What is a debt ceiling?

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A debt ceiling is a set limit to the amount of money that can be borrowed by a person or organization.  Debt ceilings are typically given specific amounts or values in order to put clarity in terms of exactly how much can be borrowed.  When this particular limit has been reached, borrowing may not be allowed anymore.  The concept of debt ceiling may be applied to people, organizations, and even governments.

When applied to people and organizations, a debt ceiling may correspond to a maximum loanable amount that any person can get.  This particular loan or debt may be part of an organization’s benefits to its employees.  With employees of different functional positions and ranks, a debt ceiling may be set in place so that everything will be clear in terms of how much each employee can borrow from the company. Those with higher positions and rank may have a higher debt ceiling when compared with employees on entry level positions and front liners.  Longer tenure may also mean higher debt ceilings for some employees.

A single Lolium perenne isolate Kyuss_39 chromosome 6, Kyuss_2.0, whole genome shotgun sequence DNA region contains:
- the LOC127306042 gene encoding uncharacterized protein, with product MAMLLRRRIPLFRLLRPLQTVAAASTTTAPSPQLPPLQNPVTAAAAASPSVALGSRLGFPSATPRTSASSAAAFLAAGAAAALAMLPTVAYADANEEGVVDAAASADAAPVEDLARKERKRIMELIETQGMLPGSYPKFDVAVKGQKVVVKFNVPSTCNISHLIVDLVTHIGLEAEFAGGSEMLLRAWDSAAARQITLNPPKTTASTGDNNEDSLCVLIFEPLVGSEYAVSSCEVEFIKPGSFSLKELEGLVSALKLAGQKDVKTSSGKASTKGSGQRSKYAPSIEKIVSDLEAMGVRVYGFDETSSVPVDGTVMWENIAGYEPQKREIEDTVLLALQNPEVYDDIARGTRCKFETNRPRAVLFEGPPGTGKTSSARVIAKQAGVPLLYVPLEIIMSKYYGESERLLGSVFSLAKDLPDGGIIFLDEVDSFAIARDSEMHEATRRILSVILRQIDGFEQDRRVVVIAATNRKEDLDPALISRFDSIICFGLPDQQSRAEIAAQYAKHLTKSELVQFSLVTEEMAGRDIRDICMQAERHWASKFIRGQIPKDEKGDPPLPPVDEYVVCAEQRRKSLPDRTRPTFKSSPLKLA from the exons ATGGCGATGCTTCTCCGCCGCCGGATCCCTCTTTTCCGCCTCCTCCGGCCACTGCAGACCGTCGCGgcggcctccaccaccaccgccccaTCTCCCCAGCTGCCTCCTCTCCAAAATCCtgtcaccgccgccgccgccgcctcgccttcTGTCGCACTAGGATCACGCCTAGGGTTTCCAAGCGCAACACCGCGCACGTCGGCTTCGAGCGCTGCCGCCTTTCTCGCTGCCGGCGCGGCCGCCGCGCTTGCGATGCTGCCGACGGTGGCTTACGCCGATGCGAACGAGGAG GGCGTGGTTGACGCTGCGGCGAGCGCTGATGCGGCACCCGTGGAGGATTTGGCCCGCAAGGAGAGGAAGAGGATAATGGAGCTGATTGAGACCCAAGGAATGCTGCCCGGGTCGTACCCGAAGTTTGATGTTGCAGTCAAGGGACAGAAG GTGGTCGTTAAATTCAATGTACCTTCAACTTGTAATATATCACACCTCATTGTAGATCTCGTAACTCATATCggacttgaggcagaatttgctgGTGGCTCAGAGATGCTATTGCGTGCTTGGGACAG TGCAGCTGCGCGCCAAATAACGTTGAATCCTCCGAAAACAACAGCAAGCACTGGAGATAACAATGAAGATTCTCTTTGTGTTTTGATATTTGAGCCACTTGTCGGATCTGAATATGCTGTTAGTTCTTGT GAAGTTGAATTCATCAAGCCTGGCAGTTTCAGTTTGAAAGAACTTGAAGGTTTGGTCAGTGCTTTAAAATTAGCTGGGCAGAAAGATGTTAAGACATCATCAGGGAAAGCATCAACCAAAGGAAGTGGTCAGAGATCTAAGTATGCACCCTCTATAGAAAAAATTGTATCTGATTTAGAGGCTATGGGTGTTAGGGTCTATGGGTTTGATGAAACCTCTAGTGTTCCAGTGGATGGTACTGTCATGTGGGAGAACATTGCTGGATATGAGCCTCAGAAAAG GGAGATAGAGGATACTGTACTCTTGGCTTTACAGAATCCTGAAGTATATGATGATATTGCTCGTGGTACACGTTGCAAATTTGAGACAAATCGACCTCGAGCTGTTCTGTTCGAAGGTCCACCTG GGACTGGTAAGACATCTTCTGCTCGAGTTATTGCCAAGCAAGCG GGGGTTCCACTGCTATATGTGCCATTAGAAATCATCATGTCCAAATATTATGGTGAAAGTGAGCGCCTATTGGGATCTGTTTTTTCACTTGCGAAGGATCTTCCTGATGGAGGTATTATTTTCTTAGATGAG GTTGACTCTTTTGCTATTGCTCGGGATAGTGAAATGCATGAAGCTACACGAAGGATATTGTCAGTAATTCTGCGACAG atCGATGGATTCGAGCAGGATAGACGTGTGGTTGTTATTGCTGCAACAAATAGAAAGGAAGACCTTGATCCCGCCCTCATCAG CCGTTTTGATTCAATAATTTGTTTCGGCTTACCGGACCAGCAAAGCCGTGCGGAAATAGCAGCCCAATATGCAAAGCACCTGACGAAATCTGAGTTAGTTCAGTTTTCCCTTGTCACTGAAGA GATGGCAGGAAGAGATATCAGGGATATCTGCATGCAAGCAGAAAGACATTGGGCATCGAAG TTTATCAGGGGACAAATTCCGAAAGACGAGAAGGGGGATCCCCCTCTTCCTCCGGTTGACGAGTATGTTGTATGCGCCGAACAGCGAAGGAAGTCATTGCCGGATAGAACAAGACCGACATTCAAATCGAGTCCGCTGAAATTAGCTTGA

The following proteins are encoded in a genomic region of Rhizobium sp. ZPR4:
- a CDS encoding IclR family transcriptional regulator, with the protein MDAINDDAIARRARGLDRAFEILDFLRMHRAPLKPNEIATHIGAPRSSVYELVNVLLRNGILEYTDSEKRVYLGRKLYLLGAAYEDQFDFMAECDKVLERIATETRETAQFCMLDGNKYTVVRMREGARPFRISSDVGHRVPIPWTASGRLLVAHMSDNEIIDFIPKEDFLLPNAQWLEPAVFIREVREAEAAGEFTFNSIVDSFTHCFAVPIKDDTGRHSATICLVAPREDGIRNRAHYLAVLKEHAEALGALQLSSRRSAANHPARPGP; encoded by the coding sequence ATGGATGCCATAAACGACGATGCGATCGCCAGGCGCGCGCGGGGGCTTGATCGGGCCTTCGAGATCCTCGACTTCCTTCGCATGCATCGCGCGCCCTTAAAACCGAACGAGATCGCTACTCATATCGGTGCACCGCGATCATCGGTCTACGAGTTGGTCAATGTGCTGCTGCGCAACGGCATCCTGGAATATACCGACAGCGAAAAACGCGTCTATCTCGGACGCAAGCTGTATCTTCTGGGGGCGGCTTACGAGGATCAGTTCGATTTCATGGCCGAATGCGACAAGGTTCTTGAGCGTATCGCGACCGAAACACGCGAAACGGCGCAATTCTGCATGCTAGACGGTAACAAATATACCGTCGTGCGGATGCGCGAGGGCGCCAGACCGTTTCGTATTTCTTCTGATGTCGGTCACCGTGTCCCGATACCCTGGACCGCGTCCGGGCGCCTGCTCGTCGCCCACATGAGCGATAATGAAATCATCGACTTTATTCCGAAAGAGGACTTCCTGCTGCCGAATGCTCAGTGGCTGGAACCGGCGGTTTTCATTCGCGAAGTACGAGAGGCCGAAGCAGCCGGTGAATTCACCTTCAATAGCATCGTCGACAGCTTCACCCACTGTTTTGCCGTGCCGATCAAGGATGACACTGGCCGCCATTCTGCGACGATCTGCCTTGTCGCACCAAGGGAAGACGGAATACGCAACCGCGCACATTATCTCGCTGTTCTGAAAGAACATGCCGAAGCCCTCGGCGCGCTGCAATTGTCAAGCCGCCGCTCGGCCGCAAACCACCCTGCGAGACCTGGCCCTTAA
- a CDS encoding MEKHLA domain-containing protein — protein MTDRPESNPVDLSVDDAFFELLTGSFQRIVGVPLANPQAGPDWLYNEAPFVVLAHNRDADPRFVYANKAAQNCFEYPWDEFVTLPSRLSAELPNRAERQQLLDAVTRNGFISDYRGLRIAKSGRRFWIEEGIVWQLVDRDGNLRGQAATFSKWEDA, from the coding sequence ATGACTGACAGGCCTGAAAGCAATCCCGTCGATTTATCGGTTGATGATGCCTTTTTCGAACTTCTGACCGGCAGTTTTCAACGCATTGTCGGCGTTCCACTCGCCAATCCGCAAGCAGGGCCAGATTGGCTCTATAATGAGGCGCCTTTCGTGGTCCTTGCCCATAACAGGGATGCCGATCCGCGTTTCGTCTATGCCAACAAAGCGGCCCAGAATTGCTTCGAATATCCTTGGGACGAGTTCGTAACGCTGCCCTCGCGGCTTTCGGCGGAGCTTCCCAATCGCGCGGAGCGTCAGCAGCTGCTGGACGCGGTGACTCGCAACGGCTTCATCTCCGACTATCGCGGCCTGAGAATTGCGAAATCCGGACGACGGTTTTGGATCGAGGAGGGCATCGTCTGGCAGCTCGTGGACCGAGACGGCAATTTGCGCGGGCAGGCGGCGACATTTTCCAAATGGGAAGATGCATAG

The concept of debt ceiling may also be applied to the way the US government is handling its own finances.  Through a debt ceiling, the government is basically restricted to make any borrowings when this particular limit is reached. The basic principle for implementing the debt ceiling is to ensure that the whole US economy remains financially stable.  At any given time, the debt ceiling rule will be imposed if the government had already reached the maximum determined amount or budget.  The only way for the US Treasury to issue more bonds is through the approval of the US congress.  In this way, there will be a valid check and balance system in terms of government spending and borrowing.  Even the US President needs the approval of the US Congress in order to allow further borrowing by the national government.

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